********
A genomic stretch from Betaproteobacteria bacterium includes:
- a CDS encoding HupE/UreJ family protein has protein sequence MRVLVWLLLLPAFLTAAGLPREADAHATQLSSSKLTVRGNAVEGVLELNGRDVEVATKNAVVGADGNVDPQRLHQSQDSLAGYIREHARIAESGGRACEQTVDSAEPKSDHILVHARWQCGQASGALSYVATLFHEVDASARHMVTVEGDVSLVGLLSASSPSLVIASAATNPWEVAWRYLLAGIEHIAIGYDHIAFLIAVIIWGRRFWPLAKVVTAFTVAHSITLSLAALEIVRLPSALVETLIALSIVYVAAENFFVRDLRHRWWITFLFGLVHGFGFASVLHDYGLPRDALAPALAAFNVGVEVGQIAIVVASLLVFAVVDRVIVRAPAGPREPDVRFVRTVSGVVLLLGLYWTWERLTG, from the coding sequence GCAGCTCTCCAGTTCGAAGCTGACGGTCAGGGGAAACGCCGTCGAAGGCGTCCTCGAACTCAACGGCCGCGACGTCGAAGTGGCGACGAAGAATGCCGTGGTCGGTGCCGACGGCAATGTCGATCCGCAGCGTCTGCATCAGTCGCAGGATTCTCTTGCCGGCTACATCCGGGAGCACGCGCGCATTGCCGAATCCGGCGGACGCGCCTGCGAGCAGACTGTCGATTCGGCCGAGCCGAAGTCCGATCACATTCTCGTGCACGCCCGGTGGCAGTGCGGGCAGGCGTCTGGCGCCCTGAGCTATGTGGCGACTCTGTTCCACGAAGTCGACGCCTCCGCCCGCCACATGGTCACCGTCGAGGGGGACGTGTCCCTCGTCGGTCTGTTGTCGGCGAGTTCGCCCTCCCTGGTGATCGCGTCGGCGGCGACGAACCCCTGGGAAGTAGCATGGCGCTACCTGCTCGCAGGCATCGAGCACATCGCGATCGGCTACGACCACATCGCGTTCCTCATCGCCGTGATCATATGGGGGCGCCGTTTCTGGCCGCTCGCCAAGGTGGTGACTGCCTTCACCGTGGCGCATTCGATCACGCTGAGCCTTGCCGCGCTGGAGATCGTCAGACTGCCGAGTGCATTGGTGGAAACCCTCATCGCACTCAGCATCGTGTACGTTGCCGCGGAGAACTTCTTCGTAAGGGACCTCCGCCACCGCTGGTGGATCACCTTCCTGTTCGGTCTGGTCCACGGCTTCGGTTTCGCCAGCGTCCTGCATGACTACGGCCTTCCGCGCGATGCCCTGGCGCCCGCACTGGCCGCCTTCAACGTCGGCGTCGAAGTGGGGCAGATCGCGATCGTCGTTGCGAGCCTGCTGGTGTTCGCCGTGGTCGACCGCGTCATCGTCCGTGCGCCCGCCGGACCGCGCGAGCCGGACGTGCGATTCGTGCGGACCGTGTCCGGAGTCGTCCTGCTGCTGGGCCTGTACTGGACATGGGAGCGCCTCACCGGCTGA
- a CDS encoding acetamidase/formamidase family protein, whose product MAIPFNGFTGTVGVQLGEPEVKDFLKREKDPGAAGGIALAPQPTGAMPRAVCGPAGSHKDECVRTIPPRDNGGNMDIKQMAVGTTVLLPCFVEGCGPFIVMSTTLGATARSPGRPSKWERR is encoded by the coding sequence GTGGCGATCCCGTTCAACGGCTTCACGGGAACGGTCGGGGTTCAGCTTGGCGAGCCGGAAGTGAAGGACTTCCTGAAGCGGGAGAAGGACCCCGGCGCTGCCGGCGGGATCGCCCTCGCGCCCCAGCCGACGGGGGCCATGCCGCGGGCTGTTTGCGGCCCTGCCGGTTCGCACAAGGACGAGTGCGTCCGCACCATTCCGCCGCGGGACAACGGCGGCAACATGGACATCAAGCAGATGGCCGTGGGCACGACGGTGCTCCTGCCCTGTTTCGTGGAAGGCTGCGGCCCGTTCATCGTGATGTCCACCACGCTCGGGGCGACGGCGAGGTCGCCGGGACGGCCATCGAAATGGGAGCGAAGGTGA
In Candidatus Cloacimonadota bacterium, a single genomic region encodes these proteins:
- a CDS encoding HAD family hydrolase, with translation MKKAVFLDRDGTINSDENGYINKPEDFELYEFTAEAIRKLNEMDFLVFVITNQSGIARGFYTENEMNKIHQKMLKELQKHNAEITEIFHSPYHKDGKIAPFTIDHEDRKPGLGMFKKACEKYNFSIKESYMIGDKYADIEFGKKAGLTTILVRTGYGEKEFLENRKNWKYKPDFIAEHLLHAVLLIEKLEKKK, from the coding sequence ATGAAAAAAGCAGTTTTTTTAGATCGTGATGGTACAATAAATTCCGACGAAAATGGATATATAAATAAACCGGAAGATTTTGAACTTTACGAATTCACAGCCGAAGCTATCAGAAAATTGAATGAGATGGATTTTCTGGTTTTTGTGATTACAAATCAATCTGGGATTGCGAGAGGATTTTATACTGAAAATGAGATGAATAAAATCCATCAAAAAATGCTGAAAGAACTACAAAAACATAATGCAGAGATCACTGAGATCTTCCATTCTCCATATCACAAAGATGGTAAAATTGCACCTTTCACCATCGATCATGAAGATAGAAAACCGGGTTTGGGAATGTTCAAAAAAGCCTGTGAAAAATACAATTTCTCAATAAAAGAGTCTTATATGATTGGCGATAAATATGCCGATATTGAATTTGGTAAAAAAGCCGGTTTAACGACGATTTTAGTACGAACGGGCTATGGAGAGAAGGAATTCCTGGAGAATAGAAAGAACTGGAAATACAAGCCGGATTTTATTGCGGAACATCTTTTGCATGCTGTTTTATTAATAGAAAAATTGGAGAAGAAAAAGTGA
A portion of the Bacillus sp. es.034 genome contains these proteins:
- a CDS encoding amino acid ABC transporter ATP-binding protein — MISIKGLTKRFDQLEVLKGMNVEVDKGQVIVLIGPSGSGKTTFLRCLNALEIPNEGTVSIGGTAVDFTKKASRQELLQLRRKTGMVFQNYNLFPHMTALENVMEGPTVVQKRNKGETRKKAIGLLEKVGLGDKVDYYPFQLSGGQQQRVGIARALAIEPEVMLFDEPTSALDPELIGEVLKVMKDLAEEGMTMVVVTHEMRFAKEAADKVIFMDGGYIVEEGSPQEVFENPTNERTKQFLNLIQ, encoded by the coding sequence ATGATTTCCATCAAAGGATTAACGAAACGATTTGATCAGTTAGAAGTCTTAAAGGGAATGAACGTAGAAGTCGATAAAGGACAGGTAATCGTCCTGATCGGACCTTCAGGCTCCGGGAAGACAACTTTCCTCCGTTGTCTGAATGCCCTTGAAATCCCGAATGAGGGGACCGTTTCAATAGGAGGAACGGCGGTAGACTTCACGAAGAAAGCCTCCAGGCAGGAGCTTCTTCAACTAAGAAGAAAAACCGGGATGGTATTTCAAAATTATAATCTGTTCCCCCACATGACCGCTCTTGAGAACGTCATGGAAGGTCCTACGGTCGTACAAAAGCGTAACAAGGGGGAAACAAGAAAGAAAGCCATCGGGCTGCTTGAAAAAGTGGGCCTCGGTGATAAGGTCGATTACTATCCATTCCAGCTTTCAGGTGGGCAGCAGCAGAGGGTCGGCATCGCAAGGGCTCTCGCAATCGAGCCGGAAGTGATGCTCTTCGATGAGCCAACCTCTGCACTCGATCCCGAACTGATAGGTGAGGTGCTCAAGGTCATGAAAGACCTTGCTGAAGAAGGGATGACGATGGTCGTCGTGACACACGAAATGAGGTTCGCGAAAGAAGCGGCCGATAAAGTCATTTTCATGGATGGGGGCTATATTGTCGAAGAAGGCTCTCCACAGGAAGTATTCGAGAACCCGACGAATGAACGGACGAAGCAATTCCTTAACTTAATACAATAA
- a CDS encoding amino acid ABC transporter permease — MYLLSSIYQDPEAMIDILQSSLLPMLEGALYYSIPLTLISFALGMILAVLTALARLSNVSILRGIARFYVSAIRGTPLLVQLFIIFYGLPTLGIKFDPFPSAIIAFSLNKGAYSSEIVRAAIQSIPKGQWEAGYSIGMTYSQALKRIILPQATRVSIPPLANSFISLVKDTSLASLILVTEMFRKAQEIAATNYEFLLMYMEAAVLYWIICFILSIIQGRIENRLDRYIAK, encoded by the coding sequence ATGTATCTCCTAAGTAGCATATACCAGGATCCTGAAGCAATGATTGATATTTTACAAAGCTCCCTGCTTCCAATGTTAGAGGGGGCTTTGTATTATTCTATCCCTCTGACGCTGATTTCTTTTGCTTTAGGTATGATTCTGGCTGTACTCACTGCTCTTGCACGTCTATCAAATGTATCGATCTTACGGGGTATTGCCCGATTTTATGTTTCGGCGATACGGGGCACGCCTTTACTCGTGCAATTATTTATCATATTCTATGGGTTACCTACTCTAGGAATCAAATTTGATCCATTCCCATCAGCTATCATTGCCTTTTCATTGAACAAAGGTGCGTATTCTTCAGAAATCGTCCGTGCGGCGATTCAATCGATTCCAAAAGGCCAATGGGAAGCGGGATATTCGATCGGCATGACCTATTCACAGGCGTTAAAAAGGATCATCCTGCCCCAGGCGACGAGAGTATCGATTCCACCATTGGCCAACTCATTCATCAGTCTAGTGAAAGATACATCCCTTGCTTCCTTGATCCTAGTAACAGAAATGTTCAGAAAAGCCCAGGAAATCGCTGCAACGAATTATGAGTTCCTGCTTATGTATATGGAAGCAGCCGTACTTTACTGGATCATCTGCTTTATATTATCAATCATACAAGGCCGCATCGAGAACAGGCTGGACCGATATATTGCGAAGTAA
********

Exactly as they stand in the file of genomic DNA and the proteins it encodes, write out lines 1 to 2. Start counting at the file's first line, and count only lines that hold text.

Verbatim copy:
A genomic stretch from Betaproteobacteria bacterium includes:
- a CDS encoding HupE/UreJ family protein has protein sequence MRVLVWLLLLPAFLTAAGLPREADAHATQLSSSKLTVRGNAVEGVLELNGRDVEVATKNAVVGADGNVDPQRLHQSQDSLAGYIREHARIAESGGRACEQTVDSAEPKSDHILVHARWQCGQASGALSYVATLFHEVDASARHMVTVEGDVSLVGLLSASSPSLVIASAATNPWEVAWRYLLAGIEHIAIGYDHIAFLIAVIIWGRRFWPLAKVVTAFTVAHSITLSLAALEIVRLPSALVETLIALSIVYVAAENFFVRDLRHRWWITFLFGLVHGFGFASVLHDYGLPRDALAPALAAFNVGVEVGQIAIVVASLLVFAVVDRVIVRAPAGPREPDVRFVRTVSGVVLLLGLYWTWERLTG, from the coding sequence GCAGCTCTCCAGTTCGAAGCTGACGGTCAGGGGAAACGCCGTCGAAGGCGTCCTCGAACTCAACGGCCGCGACGTCGAAGTGGCGACGAAGAATGCCGTGGTCGGTGCCGACGGCAATGTCGATCCGCAGCGTCTGCATCAGTCGCAGGATTCTCTTGCCGGCTACATCCGGGAGCACGCGCGCATTGCCGAATCCGGCGGACGCGCCTGCGAGCAGACTGTCGATTCGGCCGAGCCGAAGTCCGATCACATTCTCGTGCACGCCCGGTGGCAGTGCGGGCAGGCGTCTGGCGCCCTGAGCTATGTGGCGACTCTGTTCCACGAAGTCGACGCCTCCGCCCGCCACATGGTCACCGTCGAGGGGGACGTGTCCCTCGTCGGTCTGTTGTCGGCGAGTTCGCCCTCCCTGGTGATCGCGTCGGCGGCGACGAACCCCTGGGAAGTAGCATGGCGCTACCTGCTCGCAGGCATCGAGCACATCGCGATCGGCTACGACCACATCGCGTTCCTCATCGCCGTGATCATATGGGGGCGCCGTTTCTGGCCGCTCGCCAAGGTGGTGACTGCCTTCACCGTGGCGCATTCGATCACGCTGAGCCTTGCCGCGCTGGAGATCGTCAGACTGCCGAGTGCATTGGTGGAAACCCTCATCGCACTCAGCATCGTGTACGTTGCCGCGGAGAACTTCTTCGTAAGGGACCTCCGCCACCGCTGGTGGATCACCTTCCTGTTCGGTCTGGTCCACGGCTTCGGTTTCGCCAGCGTCCTGCATGACTACGGCCTTCCGCGCGATGCCCTGGCGCCCGCACTGGCCGCCTTCAACGTCGGCGTCGAAGTGGGGCAGATCGCGATCGTCGTTGCGAGCCTGCTGGTGTTCGCCGTGGTCGACCGCGTCATCGTCCGTGCGCCCGCCGGACCGCGCGAGCCGGACGTGCGATTCGTGCGGACCGTGTCCGGAGTCGTCCTGCTGCTGGGCCTGTACTGGACATGGGAGCGCCTCACCGGCTGA